Air Seychelles under fire as it cuts staff by quarter
Staff numbers at Air Seychelles are to be cut by a quarter as the airline tries to make savings.
Tourism Minister Maurice Loustau-Lalanne came under fire from the workers' union and the National Assembly, but he said the action would “help save” the operator.
Mr Loustau-Lalanne said: “The labour force will be reduced and 202 posts will be affected. These will include 174 employees who will lose their jobs and 28 vacant posts which will not be filled.”
The airline currently has over 800 staff across 13 departments. Cabin crew members will be the most affected.
The Minister added: “It is regrettable that Air Seychelles has to reduce its commercial and operational activities which are affecting many jobs. But this will help to save the national airline.
"Together with its partner Etihad Airways, Air Seychelles will concentrate on reducing its costs of operation, ensure it covers its expenses and make profits.”
Wavel Ramkalawan, Leader of the Opposition, and Charles Decomarmond, Leader for Government Business, demanded that the cuts be put on hold.
Antoine Robinson of the Seychelles Federation of Workers' Union said staff had not been consulted and were being forced to accept whatever was given to them.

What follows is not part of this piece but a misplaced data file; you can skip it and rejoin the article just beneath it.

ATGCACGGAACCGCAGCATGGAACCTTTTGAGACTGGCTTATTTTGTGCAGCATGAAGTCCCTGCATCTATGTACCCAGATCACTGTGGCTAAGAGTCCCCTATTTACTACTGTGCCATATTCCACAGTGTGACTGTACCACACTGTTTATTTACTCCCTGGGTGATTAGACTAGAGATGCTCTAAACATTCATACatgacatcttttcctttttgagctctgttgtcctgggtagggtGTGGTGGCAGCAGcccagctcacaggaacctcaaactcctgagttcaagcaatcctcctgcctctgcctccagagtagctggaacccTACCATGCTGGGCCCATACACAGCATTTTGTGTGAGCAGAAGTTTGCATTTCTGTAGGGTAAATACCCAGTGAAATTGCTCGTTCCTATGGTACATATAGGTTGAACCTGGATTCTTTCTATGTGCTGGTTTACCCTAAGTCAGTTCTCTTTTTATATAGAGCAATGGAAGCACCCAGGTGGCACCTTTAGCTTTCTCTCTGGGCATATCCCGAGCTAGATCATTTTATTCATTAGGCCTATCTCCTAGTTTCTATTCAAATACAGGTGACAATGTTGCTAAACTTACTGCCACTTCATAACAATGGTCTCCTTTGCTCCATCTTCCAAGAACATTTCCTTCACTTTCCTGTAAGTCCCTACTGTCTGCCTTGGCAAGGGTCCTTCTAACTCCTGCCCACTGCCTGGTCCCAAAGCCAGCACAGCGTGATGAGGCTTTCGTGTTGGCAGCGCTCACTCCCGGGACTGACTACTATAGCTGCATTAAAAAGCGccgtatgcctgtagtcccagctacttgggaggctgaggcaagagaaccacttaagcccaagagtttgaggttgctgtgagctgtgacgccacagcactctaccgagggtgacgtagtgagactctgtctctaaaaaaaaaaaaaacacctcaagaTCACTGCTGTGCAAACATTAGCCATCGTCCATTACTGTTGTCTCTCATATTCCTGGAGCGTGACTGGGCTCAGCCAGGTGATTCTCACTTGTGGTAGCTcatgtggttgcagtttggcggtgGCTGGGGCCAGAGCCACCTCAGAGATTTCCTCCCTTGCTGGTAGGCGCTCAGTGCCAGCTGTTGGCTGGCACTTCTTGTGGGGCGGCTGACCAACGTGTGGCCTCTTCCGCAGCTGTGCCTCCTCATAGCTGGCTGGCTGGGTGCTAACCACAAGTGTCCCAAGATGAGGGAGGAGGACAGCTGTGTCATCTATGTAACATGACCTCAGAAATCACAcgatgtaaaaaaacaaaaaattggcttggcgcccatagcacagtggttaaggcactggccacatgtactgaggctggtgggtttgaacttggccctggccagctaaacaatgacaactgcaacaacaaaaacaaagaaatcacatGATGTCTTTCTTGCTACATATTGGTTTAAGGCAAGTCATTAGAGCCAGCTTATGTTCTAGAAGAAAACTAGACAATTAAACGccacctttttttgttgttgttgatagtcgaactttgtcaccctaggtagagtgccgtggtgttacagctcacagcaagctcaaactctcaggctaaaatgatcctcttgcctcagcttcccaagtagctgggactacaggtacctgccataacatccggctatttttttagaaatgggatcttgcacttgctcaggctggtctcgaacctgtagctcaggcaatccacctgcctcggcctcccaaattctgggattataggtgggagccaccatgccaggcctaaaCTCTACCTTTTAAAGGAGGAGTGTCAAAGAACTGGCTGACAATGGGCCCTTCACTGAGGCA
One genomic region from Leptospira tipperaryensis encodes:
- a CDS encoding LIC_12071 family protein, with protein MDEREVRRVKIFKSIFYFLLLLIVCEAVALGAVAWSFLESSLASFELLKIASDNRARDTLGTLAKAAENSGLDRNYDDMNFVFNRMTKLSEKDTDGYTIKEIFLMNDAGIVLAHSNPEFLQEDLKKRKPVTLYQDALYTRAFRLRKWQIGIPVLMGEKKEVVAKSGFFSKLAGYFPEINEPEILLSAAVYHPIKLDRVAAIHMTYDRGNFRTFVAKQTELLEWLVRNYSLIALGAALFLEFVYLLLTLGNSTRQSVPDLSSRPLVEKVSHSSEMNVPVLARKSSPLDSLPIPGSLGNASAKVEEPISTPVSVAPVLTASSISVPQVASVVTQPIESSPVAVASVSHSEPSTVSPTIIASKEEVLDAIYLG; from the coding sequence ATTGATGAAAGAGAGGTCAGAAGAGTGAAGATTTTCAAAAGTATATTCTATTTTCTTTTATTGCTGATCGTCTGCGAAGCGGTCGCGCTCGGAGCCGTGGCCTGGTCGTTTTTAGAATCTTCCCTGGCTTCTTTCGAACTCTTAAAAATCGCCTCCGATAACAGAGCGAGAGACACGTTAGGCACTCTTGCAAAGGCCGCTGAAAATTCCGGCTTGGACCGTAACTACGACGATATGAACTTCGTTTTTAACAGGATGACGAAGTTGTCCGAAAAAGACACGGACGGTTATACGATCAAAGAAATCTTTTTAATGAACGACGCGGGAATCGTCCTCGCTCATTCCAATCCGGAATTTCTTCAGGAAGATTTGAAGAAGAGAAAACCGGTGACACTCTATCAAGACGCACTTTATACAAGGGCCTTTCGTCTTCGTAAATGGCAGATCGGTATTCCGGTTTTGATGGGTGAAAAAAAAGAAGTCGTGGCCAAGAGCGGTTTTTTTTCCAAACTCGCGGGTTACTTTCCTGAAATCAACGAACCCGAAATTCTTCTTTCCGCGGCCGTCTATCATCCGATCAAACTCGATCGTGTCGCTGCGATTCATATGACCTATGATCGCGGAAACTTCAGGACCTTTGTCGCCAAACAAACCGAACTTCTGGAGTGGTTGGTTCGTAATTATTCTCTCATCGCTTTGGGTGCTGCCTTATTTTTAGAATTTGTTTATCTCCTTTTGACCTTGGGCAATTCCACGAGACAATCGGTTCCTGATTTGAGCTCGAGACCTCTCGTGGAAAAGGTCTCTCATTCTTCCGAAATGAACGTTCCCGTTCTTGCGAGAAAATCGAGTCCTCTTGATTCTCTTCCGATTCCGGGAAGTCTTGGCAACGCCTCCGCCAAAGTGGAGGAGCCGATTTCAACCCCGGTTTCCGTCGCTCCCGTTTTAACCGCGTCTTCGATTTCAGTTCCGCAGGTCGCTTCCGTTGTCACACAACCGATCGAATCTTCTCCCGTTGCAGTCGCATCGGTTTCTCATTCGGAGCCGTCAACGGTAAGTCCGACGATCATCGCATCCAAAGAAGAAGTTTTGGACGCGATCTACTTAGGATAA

He went on: “We have had several meetings with the Minister and Air Seychelles, and we had recommended that a voluntary departure is considered, as the amount of staff to be affected was substantial. We felt a voluntary departure with a good package would have been better.”
However, there was more positive news on the tourism front.
Seychellois student Shylla Auguste has been named best academic performer of 2018 from the Shannon College of Hotel Management at the National University of Ireland.
Shylla, who studied for a BA in Business Studies and International Hotel Management, was among 12 Seychellois women to graduate at the ceremony.
She said she was honoured at being selected the best out of 71 students. “The greatest achievement is to have been able to make myself, my family and my country proud despite the challenges and having to adapt to a new surrounding away from home,” she said.
Shylla, 26, from Morne Blanc, said she always wanted a career in tourism and was encouraged by a family member to join the course.
She added: “Tourism is the main pillar of the Seychelles’ economy so there are endless opportunities for career development.”
Anne Lafortune, the Principal Secretary for Tourism, said: “Shylla Auguste has done herself, the country, her family and the Seychelles Tourism Academy proud through this achievement.”
To boost the number of visitors to the archipelago, the Seychelles Tourism Board office in the UK hosted another Seychelles Discovered roadshow.
Christine Vel, STB's Director for UK and Ireland, took her team to Winchester, Gerrards Cross and Norwich, where they were able to provide travel agents with information about the islands so that they can better sell the destination.
The Roadshow is held twice annually and some 105 agents attended this year’s first trip.
Ms Vel said: “We have already started to receive queries and we are confident that these will translate into some nice bookings in the near future.”
The second edition of the roadshow will start in October.